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thank you for what you do for the republican party and most of all -- >> we will leave this conversation to hear from the leader of the uk independence party, nigel farage th. he will be discussing world politics in 2016. this is live from cleveland here on c-span2. >> one hundred plus years old and we are now a startup can actually put and going out audience online. what has been steadfast about mcclatchy is our commitment. to public service journalism. we are the winner of 52 pulitzer prizes, 11 with gold medals for public service. here's why we believe we are particularly position to offer insights in this election year. we have -- you will see one of our journalists from south carolina on the panel. the two barges newspapers in north carolina and other journals will be with us or today on the panel.
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you have the largest sport immediate audience provided by "the miami herald" plus five new suits in california. we have a journal is here this morning who are represented by the excellence and commitment. let me tell you have the morning will go. we will have a 30 minute talk with our guest, nigel farage posted by steve and i will take some questions and then our panel, we'll add a couple of chairs and our panel will come up and we'll listen to them and then have another q&a. i would like to thank our underwriter for this event, the leading provider of higher education programs for working adults. so let me introduce now your host this point, steve. our politics entered in washington to he is a prize-winning former white house correspondent, national correspondent any now directs our political coverage.
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he's also has a very popular, a video series a newsletter. we encourage you to tune in. he will be entering -- and didn't nigel farage. at the time he argued the flood of immigrants, the flood of immigrants from southern europe has depressed the wages of nativeborn british workers to earlier this month he resigned as the leader of the united kingdom independence party your part of his decision to resign he said on the flexibility want his country back, and that he wants his life back. he remains a member of the european parliament to the southeast of england. he said he accepted an invitation to come to the republican convention because it interest in what donald trump had to say. and that perhaps britain's exit from the eu holds a lesson for the united states. we are eager to listen.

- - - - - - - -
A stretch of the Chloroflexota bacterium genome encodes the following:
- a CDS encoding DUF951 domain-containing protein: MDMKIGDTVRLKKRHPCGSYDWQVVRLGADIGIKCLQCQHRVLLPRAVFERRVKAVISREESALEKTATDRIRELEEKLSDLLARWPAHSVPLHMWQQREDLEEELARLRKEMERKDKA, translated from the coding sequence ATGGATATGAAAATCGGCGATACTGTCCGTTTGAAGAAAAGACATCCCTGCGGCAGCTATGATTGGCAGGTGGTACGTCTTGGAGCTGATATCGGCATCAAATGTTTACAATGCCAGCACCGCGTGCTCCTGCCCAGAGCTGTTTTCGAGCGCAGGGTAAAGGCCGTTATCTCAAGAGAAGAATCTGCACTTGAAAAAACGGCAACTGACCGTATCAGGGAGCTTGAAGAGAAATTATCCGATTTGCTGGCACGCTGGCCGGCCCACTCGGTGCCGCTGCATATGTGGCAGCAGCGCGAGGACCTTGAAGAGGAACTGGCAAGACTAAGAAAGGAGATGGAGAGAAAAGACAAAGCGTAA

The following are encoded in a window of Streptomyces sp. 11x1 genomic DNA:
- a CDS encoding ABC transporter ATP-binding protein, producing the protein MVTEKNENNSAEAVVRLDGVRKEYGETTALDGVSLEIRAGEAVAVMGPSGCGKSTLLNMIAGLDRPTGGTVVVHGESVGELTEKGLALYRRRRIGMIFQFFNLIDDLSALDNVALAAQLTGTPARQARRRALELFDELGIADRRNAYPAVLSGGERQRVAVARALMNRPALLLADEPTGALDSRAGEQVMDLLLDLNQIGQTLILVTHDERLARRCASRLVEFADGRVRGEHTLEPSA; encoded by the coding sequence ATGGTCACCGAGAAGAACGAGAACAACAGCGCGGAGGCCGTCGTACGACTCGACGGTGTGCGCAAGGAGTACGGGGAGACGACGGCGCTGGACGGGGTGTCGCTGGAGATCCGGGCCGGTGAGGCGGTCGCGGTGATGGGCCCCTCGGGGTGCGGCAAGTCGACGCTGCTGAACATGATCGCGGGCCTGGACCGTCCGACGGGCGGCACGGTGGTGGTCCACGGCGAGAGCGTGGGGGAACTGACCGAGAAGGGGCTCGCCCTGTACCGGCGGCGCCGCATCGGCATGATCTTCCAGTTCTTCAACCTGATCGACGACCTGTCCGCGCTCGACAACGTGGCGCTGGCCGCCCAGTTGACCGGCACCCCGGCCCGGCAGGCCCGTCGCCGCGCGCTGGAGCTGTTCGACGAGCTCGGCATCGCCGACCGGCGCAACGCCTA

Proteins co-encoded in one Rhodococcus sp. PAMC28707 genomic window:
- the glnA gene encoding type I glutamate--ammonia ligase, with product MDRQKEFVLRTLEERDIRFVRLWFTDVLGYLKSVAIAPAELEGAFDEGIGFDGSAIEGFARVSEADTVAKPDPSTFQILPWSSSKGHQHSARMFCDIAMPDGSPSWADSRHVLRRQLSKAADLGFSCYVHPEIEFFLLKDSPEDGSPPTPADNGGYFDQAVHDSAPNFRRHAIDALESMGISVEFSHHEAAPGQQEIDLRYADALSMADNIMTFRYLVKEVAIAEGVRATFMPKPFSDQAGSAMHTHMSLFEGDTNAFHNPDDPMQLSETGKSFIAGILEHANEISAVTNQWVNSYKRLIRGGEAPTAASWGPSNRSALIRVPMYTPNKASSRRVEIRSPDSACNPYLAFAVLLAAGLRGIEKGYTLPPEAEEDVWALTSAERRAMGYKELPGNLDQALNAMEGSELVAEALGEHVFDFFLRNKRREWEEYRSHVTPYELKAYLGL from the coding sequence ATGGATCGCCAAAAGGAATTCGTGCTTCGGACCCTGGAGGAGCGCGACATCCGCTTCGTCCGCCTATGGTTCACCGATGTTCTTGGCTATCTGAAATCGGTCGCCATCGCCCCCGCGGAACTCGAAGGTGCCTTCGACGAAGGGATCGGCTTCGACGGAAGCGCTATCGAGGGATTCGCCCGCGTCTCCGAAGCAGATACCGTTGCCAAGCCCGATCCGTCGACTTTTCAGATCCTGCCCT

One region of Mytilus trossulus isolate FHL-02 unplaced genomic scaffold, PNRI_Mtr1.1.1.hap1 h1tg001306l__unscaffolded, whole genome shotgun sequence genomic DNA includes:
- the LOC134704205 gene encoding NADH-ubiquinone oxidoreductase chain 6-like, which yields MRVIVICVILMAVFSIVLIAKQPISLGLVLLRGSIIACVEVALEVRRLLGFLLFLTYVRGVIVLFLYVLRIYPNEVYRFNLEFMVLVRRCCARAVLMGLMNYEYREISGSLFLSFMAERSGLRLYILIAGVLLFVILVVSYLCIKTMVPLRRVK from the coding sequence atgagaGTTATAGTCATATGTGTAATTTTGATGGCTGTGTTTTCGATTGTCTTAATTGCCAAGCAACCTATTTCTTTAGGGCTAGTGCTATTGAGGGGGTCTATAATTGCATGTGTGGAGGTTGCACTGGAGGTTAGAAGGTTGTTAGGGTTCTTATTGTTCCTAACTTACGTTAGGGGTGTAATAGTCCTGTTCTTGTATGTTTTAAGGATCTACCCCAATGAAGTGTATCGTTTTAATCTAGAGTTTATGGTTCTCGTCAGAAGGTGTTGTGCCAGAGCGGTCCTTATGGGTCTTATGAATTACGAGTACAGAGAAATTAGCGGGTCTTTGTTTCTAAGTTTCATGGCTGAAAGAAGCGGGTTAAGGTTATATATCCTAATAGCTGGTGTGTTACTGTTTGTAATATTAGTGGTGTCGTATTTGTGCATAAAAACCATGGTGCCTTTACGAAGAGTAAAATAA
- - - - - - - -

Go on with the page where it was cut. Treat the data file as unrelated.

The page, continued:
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[applause] >> welcome. glad you could join us. i'll start out with a pretty easy thing. i have read that you like a glass of beer once in a while. >> it's been known. >> i have to tell you a few nights ago the city of cleveland hosted a terrific party for all the news media right acros acroe river, beautiful evening and it was all beer. beer and bacon blast. they had beers from ohio and michigan and illinois and microbreweries. you missed of that. so unfortunately -- >> i hope i haven't wasted my time coming. i do like to go out for bigger i've always worked hard. i spent 20 years in business before getting involved in politics. i start work at 5:00 in the morning. i owe myself a little treat at the end of the day. but it's also, kind of the